The Las Vegas event may have been smaller than last year's in Chicago and 2012's in Atlanta, but the atmosphere was much more upbeat and enthusiastic. Two years ago on my visit to Atlanta, the immigration officer informed me dismally that it was too late for green jobs after hearing the purpose of my trip. This year the topic of wind power was met with positive comments and references to its waterand other resource-efficient qualities, clearly a pressing concern for a city that dazzles the otherwise dark desert skies with its nightly electricity consumption.
Kiernan, marking the completion of his first year in office, outlined a long-term strategy for US wind power, a shift away from the annual wrangling over production tax credits (PTC). While not throwing away the PTC request - it has after all created the current mini-boom - the industry must focus much further ahead, and put the fight against climate change top of the agenda. Susan Reilly, CEO of RES Americas and new AWEA chair, echoed the sentiment, telling conference delegates that wind energy is the fastest and cheapest way to reduce carbon in an energy portfolio.
There are some promising signs. American utilities and power companies are diversifying their portfolios with a greater share for renewable projects, a trend that has also been noted in Europe. While ten years ago US utilities were merely keeping an eye on carbon pricing, now they are factoring it into their business projections, said Gabriel Alonso, CEO of EDP Renewables North America. Influential hi-tech firms such as Microsoft are monitoring their carbon footprints and taking steps to reduce them, with wind power often playing a significant role.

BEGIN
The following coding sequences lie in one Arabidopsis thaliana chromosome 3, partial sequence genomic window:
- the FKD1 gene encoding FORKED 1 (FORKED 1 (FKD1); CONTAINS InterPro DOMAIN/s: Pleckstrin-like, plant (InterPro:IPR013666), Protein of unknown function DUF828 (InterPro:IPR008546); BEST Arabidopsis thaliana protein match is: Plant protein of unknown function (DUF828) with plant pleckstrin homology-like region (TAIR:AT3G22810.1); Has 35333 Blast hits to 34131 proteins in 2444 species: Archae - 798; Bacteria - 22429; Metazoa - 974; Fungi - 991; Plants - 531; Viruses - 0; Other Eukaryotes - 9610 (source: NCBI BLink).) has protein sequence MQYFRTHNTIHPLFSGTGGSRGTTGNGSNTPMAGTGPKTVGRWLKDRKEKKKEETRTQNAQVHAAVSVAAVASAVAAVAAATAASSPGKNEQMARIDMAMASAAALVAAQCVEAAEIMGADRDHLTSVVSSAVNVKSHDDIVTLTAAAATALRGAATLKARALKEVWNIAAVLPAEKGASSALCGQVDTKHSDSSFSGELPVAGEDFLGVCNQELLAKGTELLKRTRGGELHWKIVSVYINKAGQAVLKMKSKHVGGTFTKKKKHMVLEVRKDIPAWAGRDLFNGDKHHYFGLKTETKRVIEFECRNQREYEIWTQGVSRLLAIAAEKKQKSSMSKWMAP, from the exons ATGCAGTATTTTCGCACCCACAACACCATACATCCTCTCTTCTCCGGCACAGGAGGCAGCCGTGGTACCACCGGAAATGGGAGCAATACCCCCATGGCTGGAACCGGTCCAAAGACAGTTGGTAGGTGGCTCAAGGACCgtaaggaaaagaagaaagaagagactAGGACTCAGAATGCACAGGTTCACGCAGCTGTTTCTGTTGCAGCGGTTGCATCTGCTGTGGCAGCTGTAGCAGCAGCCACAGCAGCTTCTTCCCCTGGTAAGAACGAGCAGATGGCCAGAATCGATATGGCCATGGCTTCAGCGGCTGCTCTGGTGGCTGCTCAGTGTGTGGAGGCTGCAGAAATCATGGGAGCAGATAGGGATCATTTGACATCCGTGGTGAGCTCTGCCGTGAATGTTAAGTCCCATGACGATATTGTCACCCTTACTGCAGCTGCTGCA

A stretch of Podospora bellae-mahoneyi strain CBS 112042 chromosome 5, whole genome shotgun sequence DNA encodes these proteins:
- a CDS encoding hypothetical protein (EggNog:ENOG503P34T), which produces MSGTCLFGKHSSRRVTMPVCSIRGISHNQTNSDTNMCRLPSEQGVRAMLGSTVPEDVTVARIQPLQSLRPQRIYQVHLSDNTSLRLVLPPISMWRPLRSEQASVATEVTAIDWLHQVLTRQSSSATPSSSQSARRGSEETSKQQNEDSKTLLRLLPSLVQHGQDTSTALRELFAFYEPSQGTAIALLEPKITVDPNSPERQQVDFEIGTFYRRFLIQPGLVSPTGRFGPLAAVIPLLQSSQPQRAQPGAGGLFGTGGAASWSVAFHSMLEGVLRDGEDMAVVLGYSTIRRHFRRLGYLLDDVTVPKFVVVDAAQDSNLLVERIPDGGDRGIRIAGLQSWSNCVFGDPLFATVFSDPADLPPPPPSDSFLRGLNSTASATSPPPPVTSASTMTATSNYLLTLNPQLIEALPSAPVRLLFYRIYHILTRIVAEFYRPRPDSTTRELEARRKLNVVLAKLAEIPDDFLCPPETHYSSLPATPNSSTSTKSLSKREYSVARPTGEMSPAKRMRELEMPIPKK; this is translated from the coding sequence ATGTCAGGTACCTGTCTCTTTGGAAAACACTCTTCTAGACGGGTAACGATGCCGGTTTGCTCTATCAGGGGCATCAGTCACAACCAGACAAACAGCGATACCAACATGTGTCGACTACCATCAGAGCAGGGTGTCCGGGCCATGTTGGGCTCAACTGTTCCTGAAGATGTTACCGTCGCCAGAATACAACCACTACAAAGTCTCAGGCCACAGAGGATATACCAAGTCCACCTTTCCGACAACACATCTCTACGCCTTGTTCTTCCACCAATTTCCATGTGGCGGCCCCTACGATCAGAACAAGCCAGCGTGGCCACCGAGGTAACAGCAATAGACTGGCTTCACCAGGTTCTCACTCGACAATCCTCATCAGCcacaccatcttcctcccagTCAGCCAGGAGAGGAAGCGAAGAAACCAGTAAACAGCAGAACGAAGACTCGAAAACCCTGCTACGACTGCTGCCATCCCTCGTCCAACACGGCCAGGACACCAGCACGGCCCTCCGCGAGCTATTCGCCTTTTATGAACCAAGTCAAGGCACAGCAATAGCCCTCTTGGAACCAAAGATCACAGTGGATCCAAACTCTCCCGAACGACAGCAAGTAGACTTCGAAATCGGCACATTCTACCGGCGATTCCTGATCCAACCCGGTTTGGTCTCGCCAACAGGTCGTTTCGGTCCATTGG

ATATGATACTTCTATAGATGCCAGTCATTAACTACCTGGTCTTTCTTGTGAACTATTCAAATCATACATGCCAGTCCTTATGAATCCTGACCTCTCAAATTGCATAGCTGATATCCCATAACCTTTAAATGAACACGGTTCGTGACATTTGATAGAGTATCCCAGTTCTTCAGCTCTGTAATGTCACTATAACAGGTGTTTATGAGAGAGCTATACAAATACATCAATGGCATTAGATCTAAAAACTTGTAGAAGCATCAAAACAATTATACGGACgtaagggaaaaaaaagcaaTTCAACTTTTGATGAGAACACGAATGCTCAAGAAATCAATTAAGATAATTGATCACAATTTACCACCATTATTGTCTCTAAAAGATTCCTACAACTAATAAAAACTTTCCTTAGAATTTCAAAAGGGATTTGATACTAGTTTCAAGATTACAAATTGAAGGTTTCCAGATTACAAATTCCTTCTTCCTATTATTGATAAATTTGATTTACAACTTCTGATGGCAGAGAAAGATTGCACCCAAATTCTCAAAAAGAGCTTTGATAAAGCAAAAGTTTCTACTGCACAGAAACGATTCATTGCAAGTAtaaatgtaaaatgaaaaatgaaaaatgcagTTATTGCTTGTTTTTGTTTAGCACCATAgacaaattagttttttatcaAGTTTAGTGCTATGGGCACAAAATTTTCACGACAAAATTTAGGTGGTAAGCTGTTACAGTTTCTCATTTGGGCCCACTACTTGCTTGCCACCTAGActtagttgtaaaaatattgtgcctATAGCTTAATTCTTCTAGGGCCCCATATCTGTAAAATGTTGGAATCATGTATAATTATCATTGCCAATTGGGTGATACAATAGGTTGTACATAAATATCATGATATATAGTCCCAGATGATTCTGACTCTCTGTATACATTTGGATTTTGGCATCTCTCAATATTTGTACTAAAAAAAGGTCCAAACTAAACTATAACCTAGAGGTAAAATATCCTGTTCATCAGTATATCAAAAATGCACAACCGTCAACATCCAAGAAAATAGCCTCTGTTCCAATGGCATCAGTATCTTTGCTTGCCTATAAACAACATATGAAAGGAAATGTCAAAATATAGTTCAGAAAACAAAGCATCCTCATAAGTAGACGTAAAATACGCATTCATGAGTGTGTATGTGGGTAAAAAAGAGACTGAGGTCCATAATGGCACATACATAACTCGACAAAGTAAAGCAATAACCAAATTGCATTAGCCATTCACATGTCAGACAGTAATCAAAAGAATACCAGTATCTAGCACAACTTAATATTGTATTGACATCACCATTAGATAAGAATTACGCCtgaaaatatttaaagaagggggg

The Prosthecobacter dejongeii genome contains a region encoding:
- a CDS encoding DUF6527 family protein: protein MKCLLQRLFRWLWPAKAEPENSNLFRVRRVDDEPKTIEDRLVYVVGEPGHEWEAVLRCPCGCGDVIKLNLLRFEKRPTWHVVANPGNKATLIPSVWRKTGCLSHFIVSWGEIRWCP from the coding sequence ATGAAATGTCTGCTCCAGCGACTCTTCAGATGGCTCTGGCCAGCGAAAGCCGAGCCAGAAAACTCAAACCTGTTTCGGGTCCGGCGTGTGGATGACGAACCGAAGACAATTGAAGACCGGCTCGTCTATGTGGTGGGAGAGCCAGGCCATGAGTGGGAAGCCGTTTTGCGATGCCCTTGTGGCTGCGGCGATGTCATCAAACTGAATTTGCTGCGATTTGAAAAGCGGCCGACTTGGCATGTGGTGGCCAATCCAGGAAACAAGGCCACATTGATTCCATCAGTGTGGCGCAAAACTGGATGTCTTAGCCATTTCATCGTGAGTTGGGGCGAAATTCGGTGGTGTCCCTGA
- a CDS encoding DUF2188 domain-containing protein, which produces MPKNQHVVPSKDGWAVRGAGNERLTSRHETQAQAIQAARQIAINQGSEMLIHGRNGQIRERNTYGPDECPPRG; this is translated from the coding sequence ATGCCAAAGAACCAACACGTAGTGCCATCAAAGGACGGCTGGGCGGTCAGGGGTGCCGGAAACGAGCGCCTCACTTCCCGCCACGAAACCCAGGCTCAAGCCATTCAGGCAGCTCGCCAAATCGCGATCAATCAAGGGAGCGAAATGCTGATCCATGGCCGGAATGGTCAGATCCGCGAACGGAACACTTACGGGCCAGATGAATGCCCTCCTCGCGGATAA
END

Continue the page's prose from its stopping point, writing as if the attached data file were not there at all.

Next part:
Even the US government is looking to a longer-term future and a serious commitment to carbon reduction. The Department of Energy (DOE) helpfully released a vision that wind power can realistically produce 10% of US electricity by 2020 (the current figure is just over 4%), 20% by 2030, and 35% by 2050. That huge expansion, if realised, need not come at a high cost to consumers. DOE predictions see a marginal increase in bills for users until 2030, from which point prices will fall.
This vision involves offshore wind energy, and includes projections for cost reductions in that technology on a scale similar to that which has been achieved onshore.
Kiernan clearly recognises that AWEA has to do more than lobby policymakers for tax concessions in support of wind energy. It has to win the argument for wind power's place in a low-carbon energy-generation future among the general public. After all, they elect the politicians.
Only last year Steve Sawyer, CEO of the Global Wind Energy Council, was lamenting that his American homeland has a reputation for doing the right thing - but only after it has tried all the other ways. Now in its 40th year, has AWEA got the muscle to push the US into leading a major carbon reduction strategy? The wind industry needs to be ready to play its part in providing the solution.
Jacki Buist is editor of Windpower Monthly